Legislating with Christmas Trees

Recent haggling over the passage of a funding bill in Congress creates a ripe opportunity to discuss a legislative “tool” that is used to bypass public input and scrutiny while still adhering to the letter of the law. [1] Like any tool, “christmas tree-ing” is not inherently bad on its own — it is the intent of the one wielding the tool that draws the practice into question.

The art of “christmas tree-ing” entails a committee chair hanging “ornaments” on a particular piece of legislation. At our state-level, ornaments are generally taken from other bills (in part, or sometimes in their entirety) that:

  • did not receive a hearing,
  • missed a deadline,
  • received a hearing but were not passed by a committee,
  • are alive, but will likely not advance due to an impediment.

What all of these ornaments have in common is that they clearly violate the spirit of the democratic process. Regardless of whether the intent is benevolent or sinister, democracy (established by the legislative process) is abridged as a matter of convenience and expediency. The democratic/legislative process is intended to weed out and/or refine bad legislation in the interests of the public good. In theory, what is passed by the Legislature is good and free from error. A good piece of legislation should be able to pass on its own merits, without the need for any fancy tricks or shortcuts.

Take for example a hypothetical bill about the humane treatment of kittens. This bill could be “christmas tree’d” with a provision from another bill to tax the sale of products made from wool. A bill about the humane treatment of kittens would enjoy overwhelming support by legislators – it is bad public relations to be a public figure who hates something as cute, cuddly and innocent as kittens. A tax on wool, however, would meet stiff opposition and is likely doomed to fail on its own.

This sort of leveraging is intended to put legislators in an awkward position. If they vote in against this theoretical “kitten” bill, they will be criticized for their lack of compassion for kittens. Even if their opposition to the bill was only related to the tax on wool, their ‘no’ vote would be accidentally (by the public) and deliberately (by special interest groups) misconstrued.

Over the course of the legislative session, there are many other metaphorical kittens — topics or groups that legislators are expected to support: veterans, children, education, cute animals, balanced budgets and good government to name a few. Opposition to these metaphorical kittens immediately draws scrutiny normally reserved for lawyers and reformed pedophiles. It is not a coincidence that these are the same social groups that candidates touted their support for during the previous election season – “Mark Takai supports veterans”, or “Tulsi Gabbard supports veterans”. These same topics, however, can be vehicles to hide and pass unpopular ideas without the scrutiny of public input and debate.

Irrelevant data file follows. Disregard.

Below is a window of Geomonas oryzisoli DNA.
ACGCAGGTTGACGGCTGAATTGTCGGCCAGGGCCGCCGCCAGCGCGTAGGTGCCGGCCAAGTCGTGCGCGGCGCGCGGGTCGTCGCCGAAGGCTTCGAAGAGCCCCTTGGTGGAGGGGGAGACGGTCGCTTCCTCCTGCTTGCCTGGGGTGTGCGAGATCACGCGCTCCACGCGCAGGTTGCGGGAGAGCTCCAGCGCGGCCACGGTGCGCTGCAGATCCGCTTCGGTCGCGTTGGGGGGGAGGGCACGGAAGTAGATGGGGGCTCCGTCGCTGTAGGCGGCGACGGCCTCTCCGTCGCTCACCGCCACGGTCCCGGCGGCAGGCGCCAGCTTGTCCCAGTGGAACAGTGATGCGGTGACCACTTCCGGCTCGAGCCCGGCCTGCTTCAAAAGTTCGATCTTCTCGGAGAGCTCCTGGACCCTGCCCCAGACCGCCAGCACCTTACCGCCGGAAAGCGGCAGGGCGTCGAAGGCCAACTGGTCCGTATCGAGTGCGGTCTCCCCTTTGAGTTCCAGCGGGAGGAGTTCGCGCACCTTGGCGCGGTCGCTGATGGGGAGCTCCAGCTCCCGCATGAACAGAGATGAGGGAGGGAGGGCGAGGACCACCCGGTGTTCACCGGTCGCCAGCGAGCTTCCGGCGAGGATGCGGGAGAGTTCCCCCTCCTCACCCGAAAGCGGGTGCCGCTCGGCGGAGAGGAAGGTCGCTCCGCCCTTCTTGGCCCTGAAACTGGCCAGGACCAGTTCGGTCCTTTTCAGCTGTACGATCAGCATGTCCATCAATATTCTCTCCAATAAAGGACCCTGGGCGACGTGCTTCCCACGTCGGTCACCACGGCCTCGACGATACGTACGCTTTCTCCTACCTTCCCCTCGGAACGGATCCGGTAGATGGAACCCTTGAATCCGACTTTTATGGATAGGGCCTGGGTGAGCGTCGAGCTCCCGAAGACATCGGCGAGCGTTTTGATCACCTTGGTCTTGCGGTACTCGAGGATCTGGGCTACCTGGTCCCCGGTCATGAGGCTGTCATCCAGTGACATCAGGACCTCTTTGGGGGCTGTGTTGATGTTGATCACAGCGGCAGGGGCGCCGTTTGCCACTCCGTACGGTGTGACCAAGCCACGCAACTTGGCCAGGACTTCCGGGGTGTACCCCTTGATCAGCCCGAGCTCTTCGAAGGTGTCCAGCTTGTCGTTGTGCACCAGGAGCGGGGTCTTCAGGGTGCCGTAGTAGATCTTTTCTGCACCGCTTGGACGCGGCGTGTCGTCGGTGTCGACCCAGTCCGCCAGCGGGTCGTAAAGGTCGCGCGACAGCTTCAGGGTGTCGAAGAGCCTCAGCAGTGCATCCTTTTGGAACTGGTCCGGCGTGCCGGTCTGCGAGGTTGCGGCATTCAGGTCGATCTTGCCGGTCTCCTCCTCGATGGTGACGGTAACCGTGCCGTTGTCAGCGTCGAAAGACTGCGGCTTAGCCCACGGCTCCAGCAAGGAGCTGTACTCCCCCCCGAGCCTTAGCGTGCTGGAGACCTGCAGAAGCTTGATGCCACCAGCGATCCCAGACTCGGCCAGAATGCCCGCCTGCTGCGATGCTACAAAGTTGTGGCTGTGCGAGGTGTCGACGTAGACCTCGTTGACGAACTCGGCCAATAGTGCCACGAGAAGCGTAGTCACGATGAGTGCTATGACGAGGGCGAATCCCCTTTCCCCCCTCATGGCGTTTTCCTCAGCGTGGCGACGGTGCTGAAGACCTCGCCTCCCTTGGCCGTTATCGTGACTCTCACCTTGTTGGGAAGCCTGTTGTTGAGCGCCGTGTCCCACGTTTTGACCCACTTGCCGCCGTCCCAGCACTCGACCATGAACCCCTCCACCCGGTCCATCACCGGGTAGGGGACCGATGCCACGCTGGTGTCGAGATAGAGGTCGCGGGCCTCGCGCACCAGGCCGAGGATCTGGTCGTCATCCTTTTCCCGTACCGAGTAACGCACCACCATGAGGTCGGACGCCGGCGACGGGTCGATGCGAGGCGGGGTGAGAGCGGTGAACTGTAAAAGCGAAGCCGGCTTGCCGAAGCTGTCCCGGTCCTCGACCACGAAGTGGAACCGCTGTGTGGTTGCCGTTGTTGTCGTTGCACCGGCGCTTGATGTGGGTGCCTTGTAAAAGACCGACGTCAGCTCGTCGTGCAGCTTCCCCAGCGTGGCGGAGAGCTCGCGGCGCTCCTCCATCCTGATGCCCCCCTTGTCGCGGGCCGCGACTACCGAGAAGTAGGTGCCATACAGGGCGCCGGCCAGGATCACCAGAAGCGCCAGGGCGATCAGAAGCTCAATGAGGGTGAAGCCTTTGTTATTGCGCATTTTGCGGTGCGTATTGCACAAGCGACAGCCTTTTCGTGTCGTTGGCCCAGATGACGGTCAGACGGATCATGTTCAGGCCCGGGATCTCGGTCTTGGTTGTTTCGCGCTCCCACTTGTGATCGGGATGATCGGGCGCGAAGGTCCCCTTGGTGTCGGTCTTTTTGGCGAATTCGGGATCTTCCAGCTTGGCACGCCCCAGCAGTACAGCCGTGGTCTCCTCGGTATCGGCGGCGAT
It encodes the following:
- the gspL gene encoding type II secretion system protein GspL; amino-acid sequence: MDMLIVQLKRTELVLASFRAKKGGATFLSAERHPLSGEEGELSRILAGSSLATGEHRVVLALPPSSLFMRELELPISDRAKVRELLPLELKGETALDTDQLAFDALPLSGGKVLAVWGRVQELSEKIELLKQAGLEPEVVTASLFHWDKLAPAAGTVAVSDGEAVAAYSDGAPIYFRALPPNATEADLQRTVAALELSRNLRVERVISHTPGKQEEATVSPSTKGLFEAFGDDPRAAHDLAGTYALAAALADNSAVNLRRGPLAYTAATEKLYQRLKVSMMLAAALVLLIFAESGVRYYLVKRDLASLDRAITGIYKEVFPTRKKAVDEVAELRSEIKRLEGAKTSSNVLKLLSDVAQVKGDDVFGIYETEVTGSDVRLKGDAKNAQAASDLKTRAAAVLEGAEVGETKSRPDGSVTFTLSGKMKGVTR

With David Ige’s election, he has pledged:

The Ige administration will address the many issues facing our state in a direct and forthright manner. We will collaborate with our federal and county partners and with the Legislature to serve all of the people of Hawaii. We will spend public funds thoughtfully and without waste to avoid raising taxes. We will make state government more efficient, especially in the procurement of goods and services and the hiring of personnel. We will conduct government affairs openly and be visible to the public.

The Ige administration will not only strive to do the right thing, but do it the right way. This administration will be honest, transparent, accountable, and responsive to you. We will serve the public interest and not special interests. We will hold regular news conferences. We will have no hidden agendas. [2]

Will Ige also ensure the transparency of a Legislature that fails to adhere to the spirit of the democratic process despite following the letter of the law? Will he veto all bills that do not meet the litmus test of “good government” to restore public faith in the executive and legislative branches?

I’m not getting my hopes high.


[1] From Politico.com: 2015 budget bill winners and losers – The bipartisan funding bill before Congress is decorated with provisions to please senators and congressmen/congresswomen alike to secure their support for a funding bill that is not supported by Democrats and Tea Party Republicans. It was for this reason that the article quotes Sen. Richard Shelby:

“I don’t think it’s a Christmas tree,” he said. “Appropriations bills always have a lot of things in them because there’s a trillion dollars — how to spend it, how not to spend it.”

[2] Our Commitment. http://governor.hawaii.gov/

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